Children have the right to enjoy childhood online, to access safe online spaces, and to benefit from all the opportunities that a connected world can bring to them, appropriate to their age and stage. As they grow older, it is crucial that they learn to balance the benefits offered by technology with a critical awareness of their own and other’s online behaviour and develop effective strategies for staying safe and making a positive contribution online.
Education for a Connected World, 2018
E-safety at Lantern Lane
The internet is an essential element in 21st century life and ICT knowledge, now seen as an important life-skill, is vital to access life-long learning and employment. It is also important to recognise that the internet provides many benefits, not just to children, young people and vulnerable adults, but also to the professional work of staff. E-safety covers the Internet but it also covers mobile phones and other electronic communications technologies.
We know that some adults and young people will use these technologies to harm children. The harm might range from sending hurtful or abusive texts and emails, to enticing children to engage in sexually harmful conversations or actions online, webcam filming, photography or face-to-face meetings. There is a ‘duty of care’ for any persons working with children and educating all members of the school community on the risks and responsibilities of E-safety falls under this duty. It is important that there is a balance between controlling access to the Internet and technology and allowing freedom to explore and use these tools to their full potential.
E-safety is a whole school issue and responsibility. While acknowledging the benefits, it is also important to recognise that risk to safety and well-being of users is ever- changing as technologies develop. Our curriculum reflects the many areas that e-safety covers and also combines with our RSHE teaching to ensure we equip our children with the knowledge they need to navigate the online world.
Our e-safety coverage:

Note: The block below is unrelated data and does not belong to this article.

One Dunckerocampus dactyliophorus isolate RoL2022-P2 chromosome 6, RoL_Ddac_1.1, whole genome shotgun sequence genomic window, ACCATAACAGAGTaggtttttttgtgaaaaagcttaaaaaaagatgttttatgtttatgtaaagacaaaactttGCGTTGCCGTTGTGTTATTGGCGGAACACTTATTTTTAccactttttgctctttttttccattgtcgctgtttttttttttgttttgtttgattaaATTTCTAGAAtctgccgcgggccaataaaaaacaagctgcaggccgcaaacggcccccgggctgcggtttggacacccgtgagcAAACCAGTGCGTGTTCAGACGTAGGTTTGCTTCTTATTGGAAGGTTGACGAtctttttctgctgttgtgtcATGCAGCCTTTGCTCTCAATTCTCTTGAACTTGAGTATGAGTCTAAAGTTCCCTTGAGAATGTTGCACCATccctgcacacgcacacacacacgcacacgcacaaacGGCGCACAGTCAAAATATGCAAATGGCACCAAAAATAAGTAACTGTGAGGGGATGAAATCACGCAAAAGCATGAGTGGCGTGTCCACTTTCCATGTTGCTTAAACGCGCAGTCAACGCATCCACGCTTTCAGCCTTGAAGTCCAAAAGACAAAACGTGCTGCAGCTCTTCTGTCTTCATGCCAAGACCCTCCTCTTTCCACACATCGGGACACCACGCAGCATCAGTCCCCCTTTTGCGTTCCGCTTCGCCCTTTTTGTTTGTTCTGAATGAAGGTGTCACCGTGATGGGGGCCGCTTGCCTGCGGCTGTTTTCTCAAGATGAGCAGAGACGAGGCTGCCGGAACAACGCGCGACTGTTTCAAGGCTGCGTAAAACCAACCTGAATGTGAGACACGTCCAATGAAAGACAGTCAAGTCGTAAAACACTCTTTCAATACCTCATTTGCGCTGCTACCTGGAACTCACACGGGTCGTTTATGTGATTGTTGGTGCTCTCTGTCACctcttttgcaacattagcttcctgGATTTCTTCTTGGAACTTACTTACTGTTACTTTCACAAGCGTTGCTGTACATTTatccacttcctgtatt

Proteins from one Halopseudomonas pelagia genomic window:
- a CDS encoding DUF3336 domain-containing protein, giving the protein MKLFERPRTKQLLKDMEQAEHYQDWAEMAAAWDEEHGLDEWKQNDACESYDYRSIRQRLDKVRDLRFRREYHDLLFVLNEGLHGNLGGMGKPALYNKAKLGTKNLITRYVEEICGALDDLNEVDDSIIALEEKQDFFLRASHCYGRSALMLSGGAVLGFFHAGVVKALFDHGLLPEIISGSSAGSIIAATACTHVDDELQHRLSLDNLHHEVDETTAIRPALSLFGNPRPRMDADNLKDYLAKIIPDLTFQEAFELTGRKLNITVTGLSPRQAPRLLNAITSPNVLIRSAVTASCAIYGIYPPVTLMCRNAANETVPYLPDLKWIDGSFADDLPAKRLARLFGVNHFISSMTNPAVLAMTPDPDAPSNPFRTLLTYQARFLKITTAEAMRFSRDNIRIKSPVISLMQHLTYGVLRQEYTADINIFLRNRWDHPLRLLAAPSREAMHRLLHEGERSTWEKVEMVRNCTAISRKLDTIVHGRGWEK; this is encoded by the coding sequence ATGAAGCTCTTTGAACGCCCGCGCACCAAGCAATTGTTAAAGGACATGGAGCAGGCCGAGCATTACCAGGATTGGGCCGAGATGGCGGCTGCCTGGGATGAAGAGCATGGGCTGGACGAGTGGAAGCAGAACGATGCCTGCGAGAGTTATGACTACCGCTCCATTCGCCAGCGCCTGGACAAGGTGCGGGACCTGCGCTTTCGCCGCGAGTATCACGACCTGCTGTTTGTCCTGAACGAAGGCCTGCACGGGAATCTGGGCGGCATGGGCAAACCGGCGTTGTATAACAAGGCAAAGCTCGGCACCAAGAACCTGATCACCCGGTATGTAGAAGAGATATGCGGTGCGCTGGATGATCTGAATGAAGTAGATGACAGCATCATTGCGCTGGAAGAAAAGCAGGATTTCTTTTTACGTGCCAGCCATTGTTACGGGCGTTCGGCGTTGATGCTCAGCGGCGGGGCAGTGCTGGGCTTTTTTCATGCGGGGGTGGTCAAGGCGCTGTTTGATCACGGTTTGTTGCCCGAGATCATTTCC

We follow Childnet's SMART rules for staying safe online.
Information for Parents and Carers
Below are a selection of places to find information about supporting children with online behaviours.
Places to support children
UK Safer Internet Centre to report and remove harmful online content
CEOP for advice on making a report about online abuse
Childline for free and confidential advice
Places to support parents/carers
Childnet offers a toolkit to support parents and carers of children of any age to start discussions about their online life, to set boundaries around online behaviour and technology use, and to find out where to get more help and support
Commonsensemedia provide independent reviews, age ratings, & other information about all types of media for children and their parents
Government advice about protecting children from specific online harms such as child sexual abuse, sexting, and cyberbullying
Government advice about security and privacy settings, blocking unsuitable content, and parental controls
Internet Matters provide age-specific online safety checklists, guides on how to set parental controls on a range of devices, and a host of practical tips to help children get the most out of their digital world
Let’s Talk About It provides advice for parents and carers to keep children safe from online radicalisation
Stopitnow resource from The Lucy Faithfull Foundation can be used by parents and carers who are concerned about someone’s behaviour, including children who may be displaying concerning sexual behaviour (not just about online)
Net-aware provides support for parents and carers from the NSPCC and O2, including a guide to social networks, apps and games
Parentzone provides help for parents and carers on how to keep their children safe online
Parent info from Parentzone and the National Crime Agency provides support and guidance for parents from leading experts and organisations
UK Safer Internet Centre provide tips, advice, guides and other resources to help keep children safe online